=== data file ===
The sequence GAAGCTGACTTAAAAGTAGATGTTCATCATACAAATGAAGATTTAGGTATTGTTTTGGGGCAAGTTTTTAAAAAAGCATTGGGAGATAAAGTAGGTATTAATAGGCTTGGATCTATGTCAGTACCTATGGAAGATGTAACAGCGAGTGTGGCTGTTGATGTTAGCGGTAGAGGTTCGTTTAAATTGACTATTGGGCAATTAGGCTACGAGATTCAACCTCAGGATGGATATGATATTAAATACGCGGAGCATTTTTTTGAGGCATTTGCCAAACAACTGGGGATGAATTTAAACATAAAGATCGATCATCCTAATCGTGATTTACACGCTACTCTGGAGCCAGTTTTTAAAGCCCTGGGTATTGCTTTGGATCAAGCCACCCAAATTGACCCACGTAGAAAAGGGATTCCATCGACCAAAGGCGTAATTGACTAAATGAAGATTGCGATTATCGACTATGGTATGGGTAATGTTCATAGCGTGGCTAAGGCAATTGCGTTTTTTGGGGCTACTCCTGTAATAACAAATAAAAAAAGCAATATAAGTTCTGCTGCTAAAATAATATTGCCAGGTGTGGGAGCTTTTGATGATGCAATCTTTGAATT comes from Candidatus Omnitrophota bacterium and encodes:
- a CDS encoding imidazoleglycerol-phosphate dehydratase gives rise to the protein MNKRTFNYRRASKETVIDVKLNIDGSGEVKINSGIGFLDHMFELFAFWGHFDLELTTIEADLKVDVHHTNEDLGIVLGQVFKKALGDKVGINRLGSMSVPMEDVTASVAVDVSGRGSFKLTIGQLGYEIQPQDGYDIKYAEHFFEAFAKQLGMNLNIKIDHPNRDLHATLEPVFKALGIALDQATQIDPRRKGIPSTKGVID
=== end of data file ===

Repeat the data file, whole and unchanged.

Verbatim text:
The sequence GAAGCTGACTTAAAAGTAGATGTTCATCATACAAATGAAGATTTAGGTATTGTTTTGGGGCAAGTTTTTAAAAAAGCATTGGGAGATAAAGTAGGTATTAATAGGCTTGGATCTATGTCAGTACCTATGGAAGATGTAACAGCGAGTGTGGCTGTTGATGTTAGCGGTAGAGGTTCGTTTAAATTGACTATTGGGCAATTAGGCTACGAGATTCAACCTCAGGATGGATATGATATTAAATACGCGGAGCATTTTTTTGAGGCATTTGCCAAACAACTGGGGATGAATTTAAACATAAAGATCGATCATCCTAATCGTGATTTACACGCTACTCTGGAGCCAGTTTTTAAAGCCCTGGGTATTGCTTTGGATCAAGCCACCCAAATTGACCCACGTAGAAAAGGGATTCCATCGACCAAAGGCGTAATTGACTAAATGAAGATTGCGATTATCGACTATGGTATGGGTAATGTTCATAGCGTGGCTAAGGCAATTGCGTTTTTTGGGGCTACTCCTGTAATAACAAATAAAAAAAGCAATATAAGTTCTGCTGCTAAAATAATATTGCCAGGTGTGGGAGCTTTTGATGATGCAATCTTTGAATT comes from Candidatus Omnitrophota bacterium and encodes:
- a CDS encoding imidazoleglycerol-phosphate dehydratase gives rise to the protein MNKRTFNYRRASKETVIDVKLNIDGSGEVKINSGIGFLDHMFELFAFWGHFDLELTTIEADLKVDVHHTNEDLGIVLGQVFKKALGDKVGINRLGSMSVPMEDVTASVAVDVSGRGSFKLTIGQLGYEIQPQDGYDIKYAEHFFEAFAKQLGMNLNIKIDHPNRDLHATLEPVFKALGIALDQATQIDPRRKGIPSTKGVID